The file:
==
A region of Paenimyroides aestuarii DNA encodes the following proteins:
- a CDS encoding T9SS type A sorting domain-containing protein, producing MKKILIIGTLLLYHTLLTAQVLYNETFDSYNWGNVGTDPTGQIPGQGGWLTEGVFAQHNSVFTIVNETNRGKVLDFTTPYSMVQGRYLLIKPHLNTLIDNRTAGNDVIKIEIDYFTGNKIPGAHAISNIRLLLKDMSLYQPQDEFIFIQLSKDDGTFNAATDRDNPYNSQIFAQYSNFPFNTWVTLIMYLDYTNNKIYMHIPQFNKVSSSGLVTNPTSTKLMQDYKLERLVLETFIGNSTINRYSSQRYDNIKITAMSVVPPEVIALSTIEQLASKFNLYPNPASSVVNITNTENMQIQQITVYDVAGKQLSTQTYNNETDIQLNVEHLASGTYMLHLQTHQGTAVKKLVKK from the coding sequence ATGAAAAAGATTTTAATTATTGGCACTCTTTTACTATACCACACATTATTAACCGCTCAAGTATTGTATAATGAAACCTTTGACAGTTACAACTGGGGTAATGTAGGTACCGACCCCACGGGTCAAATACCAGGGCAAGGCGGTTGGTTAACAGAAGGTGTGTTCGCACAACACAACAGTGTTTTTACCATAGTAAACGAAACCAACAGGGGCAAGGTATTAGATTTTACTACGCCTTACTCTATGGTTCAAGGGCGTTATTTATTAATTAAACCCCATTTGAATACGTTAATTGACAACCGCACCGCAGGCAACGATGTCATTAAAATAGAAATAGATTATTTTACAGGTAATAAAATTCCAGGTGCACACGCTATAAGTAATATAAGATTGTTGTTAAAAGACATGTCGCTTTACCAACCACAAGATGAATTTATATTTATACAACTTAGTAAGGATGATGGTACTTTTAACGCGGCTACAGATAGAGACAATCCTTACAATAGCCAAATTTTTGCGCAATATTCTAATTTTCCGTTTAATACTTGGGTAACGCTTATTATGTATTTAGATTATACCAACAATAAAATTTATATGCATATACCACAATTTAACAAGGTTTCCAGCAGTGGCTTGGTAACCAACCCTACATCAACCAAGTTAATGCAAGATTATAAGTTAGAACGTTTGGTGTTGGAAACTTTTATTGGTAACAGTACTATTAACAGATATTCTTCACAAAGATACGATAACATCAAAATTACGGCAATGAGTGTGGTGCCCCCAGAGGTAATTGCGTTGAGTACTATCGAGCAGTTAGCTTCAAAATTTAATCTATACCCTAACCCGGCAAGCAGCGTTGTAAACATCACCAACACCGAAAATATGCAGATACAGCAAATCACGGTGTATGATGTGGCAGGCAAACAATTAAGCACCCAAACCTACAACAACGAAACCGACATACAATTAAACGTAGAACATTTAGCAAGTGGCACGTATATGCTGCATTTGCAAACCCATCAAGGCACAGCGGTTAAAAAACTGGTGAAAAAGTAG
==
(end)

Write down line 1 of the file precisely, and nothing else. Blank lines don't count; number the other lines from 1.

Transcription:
A region of Paenimyroides aestuarii DNA encodes the following proteins: